The risk of getting Alzheimer’s depends on many factors. One of the most important is your age. People over 65 have the highest risk of developing Alzheimer’s, but it can happen at any age.
Another risk factor is alcohol use. Large amounts of alcohol can change how the brain works. It can also affect sleep patterns and increase your risk of developing Alzheimer’s.
It’s possible to lower your risk of getting Alzheimer’s by changing your lifestyle. Regular exercise, eating a low-fat diet and staying away from tobacco smoke are all ways to reduce your risk.
Having a family history of Alzheimer’s is also a risk factor. About 1% of cases are linked to specific genetic changes that almost guarantee a person will get the disease. However, it’s not always easy to detect these changes in someone who hasn’t yet started experiencing dementia symptoms.
As Alzheimer’s progresses, the symptoms of the disease will gradually worsen. These symptoms include memory loss and other cognitive abilities such as language, attention and judgement. They are usually classified into three stages, each with its own set of symptoms.
The first stage of Alzheimer’s is usually called preclinical Alzheimer’s. This is where changes in the brain begin before memory and thinking problems start to occur.
You may be able to identify this phase by noticing changes in your loved one’s personality or behavior. They might become confused, suspicious or depressed. They might lose interest in activities they used to enjoy and feel uneasy about new situations.
Your GP will help you to identify whether these changes are typical age-related problems or signs of Alzheimer’s. They will ask you about your day-to-day life and may carry out a physical or neurological examination, blood tests and scans of the brain to help diagnose the condition.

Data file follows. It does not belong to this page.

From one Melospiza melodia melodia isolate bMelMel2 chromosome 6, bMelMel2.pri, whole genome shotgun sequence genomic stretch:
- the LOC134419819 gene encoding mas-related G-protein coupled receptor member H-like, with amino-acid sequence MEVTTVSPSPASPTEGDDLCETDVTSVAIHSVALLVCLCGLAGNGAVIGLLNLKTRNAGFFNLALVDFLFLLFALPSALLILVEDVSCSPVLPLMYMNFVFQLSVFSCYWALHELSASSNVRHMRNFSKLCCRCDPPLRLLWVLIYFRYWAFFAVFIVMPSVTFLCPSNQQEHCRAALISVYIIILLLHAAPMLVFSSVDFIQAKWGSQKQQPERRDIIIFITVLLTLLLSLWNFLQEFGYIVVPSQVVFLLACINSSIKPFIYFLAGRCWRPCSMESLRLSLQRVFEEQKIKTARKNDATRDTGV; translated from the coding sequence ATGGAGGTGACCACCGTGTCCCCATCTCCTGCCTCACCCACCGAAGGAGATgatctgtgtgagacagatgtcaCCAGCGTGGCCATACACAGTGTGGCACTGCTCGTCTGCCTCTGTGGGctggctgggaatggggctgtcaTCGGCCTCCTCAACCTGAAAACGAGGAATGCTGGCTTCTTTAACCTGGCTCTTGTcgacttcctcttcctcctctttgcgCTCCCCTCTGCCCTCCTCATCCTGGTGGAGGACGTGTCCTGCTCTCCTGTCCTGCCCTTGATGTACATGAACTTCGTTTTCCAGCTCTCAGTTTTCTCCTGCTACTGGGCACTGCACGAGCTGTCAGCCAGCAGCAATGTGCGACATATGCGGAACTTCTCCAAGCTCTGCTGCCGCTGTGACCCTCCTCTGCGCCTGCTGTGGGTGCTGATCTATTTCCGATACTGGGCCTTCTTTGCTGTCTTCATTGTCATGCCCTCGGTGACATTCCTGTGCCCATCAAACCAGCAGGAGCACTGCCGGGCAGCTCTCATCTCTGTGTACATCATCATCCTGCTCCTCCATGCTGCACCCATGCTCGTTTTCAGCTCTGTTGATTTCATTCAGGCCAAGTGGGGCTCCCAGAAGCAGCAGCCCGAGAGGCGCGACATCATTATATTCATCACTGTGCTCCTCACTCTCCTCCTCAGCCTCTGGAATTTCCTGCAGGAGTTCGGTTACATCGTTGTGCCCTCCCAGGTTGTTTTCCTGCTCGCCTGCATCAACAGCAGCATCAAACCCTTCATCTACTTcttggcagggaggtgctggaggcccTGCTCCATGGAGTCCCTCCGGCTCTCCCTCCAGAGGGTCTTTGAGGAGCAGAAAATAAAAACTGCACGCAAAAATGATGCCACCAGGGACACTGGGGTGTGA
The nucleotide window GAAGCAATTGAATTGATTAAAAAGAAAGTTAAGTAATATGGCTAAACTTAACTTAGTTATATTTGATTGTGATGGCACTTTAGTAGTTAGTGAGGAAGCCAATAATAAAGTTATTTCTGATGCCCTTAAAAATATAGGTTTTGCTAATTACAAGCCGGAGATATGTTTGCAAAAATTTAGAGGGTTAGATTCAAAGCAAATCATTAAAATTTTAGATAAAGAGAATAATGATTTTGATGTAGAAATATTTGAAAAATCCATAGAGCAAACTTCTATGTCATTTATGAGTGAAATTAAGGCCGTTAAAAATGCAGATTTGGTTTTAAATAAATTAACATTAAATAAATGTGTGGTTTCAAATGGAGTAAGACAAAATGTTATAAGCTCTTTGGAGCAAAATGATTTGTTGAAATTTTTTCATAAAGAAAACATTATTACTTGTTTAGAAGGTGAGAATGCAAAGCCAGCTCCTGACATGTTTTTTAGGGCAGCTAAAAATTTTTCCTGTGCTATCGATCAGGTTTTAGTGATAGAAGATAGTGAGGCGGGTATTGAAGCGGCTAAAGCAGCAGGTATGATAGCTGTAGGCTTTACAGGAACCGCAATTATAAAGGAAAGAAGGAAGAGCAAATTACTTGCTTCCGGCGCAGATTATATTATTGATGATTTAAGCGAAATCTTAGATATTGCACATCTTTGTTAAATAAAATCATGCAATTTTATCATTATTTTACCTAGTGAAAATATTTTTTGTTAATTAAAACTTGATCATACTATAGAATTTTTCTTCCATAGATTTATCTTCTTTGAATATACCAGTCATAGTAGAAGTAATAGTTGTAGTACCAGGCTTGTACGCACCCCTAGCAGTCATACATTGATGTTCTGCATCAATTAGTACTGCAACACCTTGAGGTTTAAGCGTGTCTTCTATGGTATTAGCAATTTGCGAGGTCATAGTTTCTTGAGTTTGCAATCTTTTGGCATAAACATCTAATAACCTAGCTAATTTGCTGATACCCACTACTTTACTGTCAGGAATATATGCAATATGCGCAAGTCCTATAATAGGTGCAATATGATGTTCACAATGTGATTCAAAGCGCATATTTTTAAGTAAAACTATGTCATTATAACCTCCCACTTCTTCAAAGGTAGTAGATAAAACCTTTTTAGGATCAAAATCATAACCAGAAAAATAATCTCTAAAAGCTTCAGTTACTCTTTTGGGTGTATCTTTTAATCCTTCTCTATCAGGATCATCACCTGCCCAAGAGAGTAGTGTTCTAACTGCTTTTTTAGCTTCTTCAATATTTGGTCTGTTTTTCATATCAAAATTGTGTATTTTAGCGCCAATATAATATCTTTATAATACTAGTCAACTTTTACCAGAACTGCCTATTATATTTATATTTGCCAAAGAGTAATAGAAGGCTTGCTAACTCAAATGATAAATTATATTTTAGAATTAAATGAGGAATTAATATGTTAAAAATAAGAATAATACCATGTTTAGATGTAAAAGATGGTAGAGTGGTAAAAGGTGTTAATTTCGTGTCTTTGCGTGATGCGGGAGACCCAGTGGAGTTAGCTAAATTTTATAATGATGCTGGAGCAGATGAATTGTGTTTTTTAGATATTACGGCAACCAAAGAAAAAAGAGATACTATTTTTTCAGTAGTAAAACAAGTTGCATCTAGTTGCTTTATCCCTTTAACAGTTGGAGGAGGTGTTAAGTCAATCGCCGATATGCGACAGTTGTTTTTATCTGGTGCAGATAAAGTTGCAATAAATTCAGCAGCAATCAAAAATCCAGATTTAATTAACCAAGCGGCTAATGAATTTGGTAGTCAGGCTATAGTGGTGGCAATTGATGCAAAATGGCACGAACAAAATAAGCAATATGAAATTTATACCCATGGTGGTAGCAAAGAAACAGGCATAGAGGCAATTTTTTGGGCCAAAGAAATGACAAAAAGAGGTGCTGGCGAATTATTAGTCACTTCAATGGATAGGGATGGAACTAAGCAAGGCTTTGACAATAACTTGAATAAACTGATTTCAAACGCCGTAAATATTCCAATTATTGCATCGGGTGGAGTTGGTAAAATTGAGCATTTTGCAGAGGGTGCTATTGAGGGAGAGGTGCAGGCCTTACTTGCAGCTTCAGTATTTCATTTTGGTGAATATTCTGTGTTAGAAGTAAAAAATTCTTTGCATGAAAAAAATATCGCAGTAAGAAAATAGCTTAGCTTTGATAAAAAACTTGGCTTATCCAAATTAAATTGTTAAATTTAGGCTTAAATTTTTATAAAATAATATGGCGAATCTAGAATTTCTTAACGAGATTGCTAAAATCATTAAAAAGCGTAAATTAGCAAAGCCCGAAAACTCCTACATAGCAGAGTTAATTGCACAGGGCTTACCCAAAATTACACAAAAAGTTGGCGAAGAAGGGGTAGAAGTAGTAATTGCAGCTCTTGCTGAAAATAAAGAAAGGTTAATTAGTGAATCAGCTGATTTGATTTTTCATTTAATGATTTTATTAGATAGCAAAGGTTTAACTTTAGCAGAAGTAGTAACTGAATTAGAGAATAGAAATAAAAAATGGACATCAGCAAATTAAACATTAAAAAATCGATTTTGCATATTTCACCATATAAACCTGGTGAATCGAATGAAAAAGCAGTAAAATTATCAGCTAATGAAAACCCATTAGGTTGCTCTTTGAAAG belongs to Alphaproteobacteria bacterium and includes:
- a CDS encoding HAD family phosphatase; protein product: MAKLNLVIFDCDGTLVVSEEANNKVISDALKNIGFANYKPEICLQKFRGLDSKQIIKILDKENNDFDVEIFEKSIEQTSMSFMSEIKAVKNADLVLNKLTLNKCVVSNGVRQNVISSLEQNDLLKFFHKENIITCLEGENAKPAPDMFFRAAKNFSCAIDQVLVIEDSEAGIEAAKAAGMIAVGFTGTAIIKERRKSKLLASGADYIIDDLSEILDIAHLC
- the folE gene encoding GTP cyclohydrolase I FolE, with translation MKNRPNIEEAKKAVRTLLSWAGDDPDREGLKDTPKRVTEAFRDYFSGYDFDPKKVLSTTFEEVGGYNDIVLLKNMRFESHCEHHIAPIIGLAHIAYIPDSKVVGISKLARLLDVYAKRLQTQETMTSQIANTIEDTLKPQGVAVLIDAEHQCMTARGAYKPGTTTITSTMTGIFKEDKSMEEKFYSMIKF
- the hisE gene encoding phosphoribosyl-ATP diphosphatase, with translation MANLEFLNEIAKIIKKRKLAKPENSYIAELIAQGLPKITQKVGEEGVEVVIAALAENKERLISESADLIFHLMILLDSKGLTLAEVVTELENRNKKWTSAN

Treatment for alzheimer’s disease
There is no cure for Alzheimer’s disease, but there are medications that can slow the progress of the disease and help relieve symptoms. Some of these medicines are already available and others are being developed.
A few experimental treatments in development target microscopic clumps of the protein beta-amyloid (plaques) that form in the brain and tau proteins that tangle inside cells. These drugs may prevent the clumps from forming or remove them from the brain and improve memory.
Some of these treatments are in late-stage clinical trials, and they will be available if the data is good enough to show the FDA approval. One of these drugs is a monoclonal antibody called aducanumab, which is in a clinical trial to reduce the amount of plaques in the brain and slow down disease progression.
Other medicines that can be used to treat the disease include cholinesterase inhibitors, which block the action of the enzyme that breaks down choline, which helps nerve cells communicate with each other. These drugs can help people with mild to moderate Alzheimer’s disease.
For severe Alzheimer’s, doctors often prescribe a drug called memantine (Ebixa or Axura). This medication blocks the production of another neurotransmitter in the brain that can cause cell death. It can also relieve some of the symptoms of the disease, such as memory loss and confusion.